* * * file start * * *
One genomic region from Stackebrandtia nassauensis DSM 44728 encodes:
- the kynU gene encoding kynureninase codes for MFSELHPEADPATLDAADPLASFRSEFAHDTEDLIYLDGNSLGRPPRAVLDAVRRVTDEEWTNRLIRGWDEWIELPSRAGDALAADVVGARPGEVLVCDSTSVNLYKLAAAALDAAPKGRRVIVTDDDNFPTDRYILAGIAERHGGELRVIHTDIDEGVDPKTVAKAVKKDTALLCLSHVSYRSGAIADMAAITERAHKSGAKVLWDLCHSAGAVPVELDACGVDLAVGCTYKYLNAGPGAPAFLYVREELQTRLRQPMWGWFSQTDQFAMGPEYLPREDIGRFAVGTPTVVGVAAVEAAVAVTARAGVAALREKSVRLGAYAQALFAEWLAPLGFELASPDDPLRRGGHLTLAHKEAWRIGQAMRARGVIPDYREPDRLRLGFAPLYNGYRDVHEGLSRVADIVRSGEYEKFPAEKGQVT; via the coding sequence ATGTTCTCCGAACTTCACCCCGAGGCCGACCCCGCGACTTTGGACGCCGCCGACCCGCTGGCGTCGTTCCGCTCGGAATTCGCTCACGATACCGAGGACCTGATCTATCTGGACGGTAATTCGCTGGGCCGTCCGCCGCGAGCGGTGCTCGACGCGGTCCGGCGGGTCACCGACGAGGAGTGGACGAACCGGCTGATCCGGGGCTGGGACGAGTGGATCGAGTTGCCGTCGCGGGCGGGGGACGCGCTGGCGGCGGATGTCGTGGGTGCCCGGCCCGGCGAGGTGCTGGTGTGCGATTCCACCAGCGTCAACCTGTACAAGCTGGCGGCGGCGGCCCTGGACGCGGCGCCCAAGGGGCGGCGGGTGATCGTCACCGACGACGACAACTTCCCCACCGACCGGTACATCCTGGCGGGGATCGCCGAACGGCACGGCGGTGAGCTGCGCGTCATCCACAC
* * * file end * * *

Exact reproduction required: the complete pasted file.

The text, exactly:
One genomic region from Stackebrandtia nassauensis DSM 44728 encodes:
- the kynU gene encoding kynureninase codes for MFSELHPEADPATLDAADPLASFRSEFAHDTEDLIYLDGNSLGRPPRAVLDAVRRVTDEEWTNRLIRGWDEWIELPSRAGDALAADVVGARPGEVLVCDSTSVNLYKLAAAALDAAPKGRRVIVTDDDNFPTDRYILAGIAERHGGELRVIHTDIDEGVDPKTVAKAVKKDTALLCLSHVSYRSGAIADMAAITERAHKSGAKVLWDLCHSAGAVPVELDACGVDLAVGCTYKYLNAGPGAPAFLYVREELQTRLRQPMWGWFSQTDQFAMGPEYLPREDIGRFAVGTPTVVGVAAVEAAVAVTARAGVAALREKSVRLGAYAQALFAEWLAPLGFELASPDDPLRRGGHLTLAHKEAWRIGQAMRARGVIPDYREPDRLRLGFAPLYNGYRDVHEGLSRVADIVRSGEYEKFPAEKGQVT; via the coding sequence ATGTTCTCCGAACTTCACCCCGAGGCCGACCCCGCGACTTTGGACGCCGCCGACCCGCTGGCGTCGTTCCGCTCGGAATTCGCTCACGATACCGAGGACCTGATCTATCTGGACGGTAATTCGCTGGGCCGTCCGCCGCGAGCGGTGCTCGACGCGGTCCGGCGGGTCACCGACGAGGAGTGGACGAACCGGCTGATCCGGGGCTGGGACGAGTGGATCGAGTTGCCGTCGCGGGCGGGGGACGCGCTGGCGGCGGATGTCGTGGGTGCCCGGCCCGGCGAGGTGCTGGTGTGCGATTCCACCAGCGTCAACCTGTACAAGCTGGCGGCGGCGGCCCTGGACGCGGCGCCCAAGGGGCGGCGGGTGATCGTCACCGACGACGACAACTTCCCCACCGACCGGTACATCCTGGCGGGGATCGCCGAACGGCACGGCGGTGAGCTGCGCGTCATCCACAC